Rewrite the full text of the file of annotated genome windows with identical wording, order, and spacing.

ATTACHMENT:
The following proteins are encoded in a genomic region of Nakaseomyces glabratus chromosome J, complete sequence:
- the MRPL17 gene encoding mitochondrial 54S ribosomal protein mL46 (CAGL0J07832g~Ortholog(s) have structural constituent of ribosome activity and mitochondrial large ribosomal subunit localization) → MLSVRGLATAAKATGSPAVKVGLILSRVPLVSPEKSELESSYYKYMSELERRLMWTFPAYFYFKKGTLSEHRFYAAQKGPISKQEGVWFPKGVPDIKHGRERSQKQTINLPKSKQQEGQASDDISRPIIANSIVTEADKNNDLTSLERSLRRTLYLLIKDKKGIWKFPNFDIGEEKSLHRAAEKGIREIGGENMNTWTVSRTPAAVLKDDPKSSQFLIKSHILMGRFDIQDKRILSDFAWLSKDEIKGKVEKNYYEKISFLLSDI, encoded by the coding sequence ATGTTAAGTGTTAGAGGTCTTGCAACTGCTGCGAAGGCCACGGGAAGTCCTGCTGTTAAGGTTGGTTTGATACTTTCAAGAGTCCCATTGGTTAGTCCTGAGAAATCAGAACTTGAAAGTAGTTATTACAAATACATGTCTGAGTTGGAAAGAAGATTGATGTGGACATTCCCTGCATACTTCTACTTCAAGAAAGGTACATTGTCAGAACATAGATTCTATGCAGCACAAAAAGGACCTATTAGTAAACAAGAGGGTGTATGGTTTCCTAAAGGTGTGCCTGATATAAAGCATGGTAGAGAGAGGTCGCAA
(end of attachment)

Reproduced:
The following proteins are encoded in a genomic region of Nakaseomyces glabratus chromosome J, complete sequence:
- the MRPL17 gene encoding mitochondrial 54S ribosomal protein mL46 (CAGL0J07832g~Ortholog(s) have structural constituent of ribosome activity and mitochondrial large ribosomal subunit localization) → MLSVRGLATAAKATGSPAVKVGLILSRVPLVSPEKSELESSYYKYMSELERRLMWTFPAYFYFKKGTLSEHRFYAAQKGPISKQEGVWFPKGVPDIKHGRERSQKQTINLPKSKQQEGQASDDISRPIIANSIVTEADKNNDLTSLERSLRRTLYLLIKDKKGIWKFPNFDIGEEKSLHRAAEKGIREIGGENMNTWTVSRTPAAVLKDDPKSSQFLIKSHILMGRFDIQDKRILSDFAWLSKDEIKGKVEKNYYEKISFLLSDI, encoded by the coding sequence ATGTTAAGTGTTAGAGGTCTTGCAACTGCTGCGAAGGCCACGGGAAGTCCTGCTGTTAAGGTTGGTTTGATACTTTCAAGAGTCCCATTGGTTAGTCCTGAGAAATCAGAACTTGAAAGTAGTTATTACAAATACATGTCTGAGTTGGAAAGAAGATTGATGTGGACATTCCCTGCATACTTCTACTTCAAGAAAGGTACATTGTCAGAACATAGATTCTATGCAGCACAAAAAGGACCTATTAGTAAACAAGAGGGTGTATGGTTTCCTAAAGGTGTGCCTGATATAAAGCATGGTAGAGAGAGGTCGCAA